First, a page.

With the chants of “you’re getting sacked in the morning” ringing through the ears of Anfield, his quotes from when he was the pick of the litter almost condemns him completely at his lowest point.

At his highest point, Brendan Rodgers was the apple of everyone’s eye, and looked like the man who could take Liverpool back to their storied and splendid heights.

At his lowest ebb, Rodgers looks almost identical to the manager he blasted on his way out the door after he pushed him over the edge.

The negative soccer, the signings played out of position or not at all, and the complete lack of verve, enthusiasm or energy.

Could we be describing the end of Villas-Boas’ Spurs, Rodgers’ Liverpool, or both?

You decide.


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  1. Harry

    September 24, 2015 at 12:16 pm

    Any comparison to Ferguson is way off the mark. For one, Ferguson had won trophies (plural) before he joined United. It was easier back then to build a team over many years. In the modern age that is no longer possible. Just when some of your players come good a bigger club will prise them away unless you are in the Champions League or have won trophies.

    AVB didn’t have as much time nor was he backed as much for transfers as Rodgers has with Liverpool. Despite the poor end to last season Liverpool’s owners stuck with Rodgers and gave him and the transfer committee money for new recruits. It hasn’t worked. One of the questions that need asking is why do so many players fare worse after joining Liverpool when they were better at their previous clubs and why do so many players do better after they leave Liverpool. I mean during the Rodgers era. That Rodgers is still in charge while AVB was quickly dismissed is the biggest mystery. Do Liverpool’s owners know what they’re doing?

  2. Rob Simmonds

    September 24, 2015 at 2:48 am

    The press will always be on managers backs. It takes time for new player s to gel together unfortunately patients is a sad thing lacking in foothall today. I have been a fan of Liverpool for several years now and yes like any fan I get upset when they lose. People have short memories Sir Alex Ferguson had a bad start to his managerial carèer at Manchester United but look how he finished up with his playyers.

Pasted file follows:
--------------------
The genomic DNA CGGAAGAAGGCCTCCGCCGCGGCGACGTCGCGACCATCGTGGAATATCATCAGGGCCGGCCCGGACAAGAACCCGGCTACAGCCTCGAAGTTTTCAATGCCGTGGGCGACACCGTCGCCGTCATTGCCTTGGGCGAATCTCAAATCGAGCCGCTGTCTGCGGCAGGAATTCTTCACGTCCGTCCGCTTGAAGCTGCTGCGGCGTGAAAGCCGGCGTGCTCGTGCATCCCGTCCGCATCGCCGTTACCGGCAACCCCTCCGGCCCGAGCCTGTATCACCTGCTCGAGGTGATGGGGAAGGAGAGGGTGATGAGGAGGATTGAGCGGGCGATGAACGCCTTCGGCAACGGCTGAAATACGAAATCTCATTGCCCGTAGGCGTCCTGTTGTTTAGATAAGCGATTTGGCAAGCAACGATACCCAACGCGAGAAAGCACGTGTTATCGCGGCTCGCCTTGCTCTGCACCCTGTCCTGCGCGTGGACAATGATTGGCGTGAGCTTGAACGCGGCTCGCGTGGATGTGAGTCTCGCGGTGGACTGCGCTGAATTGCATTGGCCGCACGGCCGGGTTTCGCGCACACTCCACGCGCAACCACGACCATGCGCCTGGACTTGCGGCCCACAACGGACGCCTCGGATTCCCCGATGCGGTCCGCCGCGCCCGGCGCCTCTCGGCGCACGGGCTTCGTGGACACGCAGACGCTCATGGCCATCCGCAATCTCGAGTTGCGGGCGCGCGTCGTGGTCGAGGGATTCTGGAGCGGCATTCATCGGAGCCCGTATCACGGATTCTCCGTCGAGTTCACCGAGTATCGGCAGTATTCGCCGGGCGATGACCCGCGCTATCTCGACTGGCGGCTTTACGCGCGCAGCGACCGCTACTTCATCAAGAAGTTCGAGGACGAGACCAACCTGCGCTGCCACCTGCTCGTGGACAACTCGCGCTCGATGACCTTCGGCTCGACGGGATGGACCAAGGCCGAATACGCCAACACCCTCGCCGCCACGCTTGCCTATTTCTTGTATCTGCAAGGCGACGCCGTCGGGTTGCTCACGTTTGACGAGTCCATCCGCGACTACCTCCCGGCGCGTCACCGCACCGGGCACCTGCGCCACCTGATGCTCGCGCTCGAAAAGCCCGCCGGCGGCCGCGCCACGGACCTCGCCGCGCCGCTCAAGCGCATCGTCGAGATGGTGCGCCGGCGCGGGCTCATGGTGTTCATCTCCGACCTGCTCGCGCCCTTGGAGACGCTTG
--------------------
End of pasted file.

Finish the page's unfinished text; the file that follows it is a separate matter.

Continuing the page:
• brn442

      September 24, 2015 at 11:06 am

      @Rob, fair points. The difference with Sir Ferguson is that the club steadily improved under his reign – granted, he was one cup final win from probably being sacked after giving the league to Leeds.

      Most fans see in Liverpool a team without any identity. 4 years, 30 players, 300 million and a manager who does not seem to know who/what his best players or tactics are.

      His philosophy of up-tempo passing and pressing seems to have gone out the window. Is it smart to sack a manager 7 matches in, after a summer spending spree? No – but Rogers can’t say he hasn’t had a fair shot.

    • yespage

      September 24, 2015 at 3:12 pm

      Liverpool feel like they’ve been running in neutral for several years now, with the exception of the Suarez years. And while it does take time for a team to gel, Liverpool didn’t gel last season and the tactics didn’t much work. So Rodgers goes out, spends a lot more money and once again, we need to wait for gelling, which isn’t appearing to happen.

      I look at Stoke who has a worse record, but see improvement and potential, top half finish well within reach, maybe a run at a cup. With Liverpool, I feel like it is wait till next year.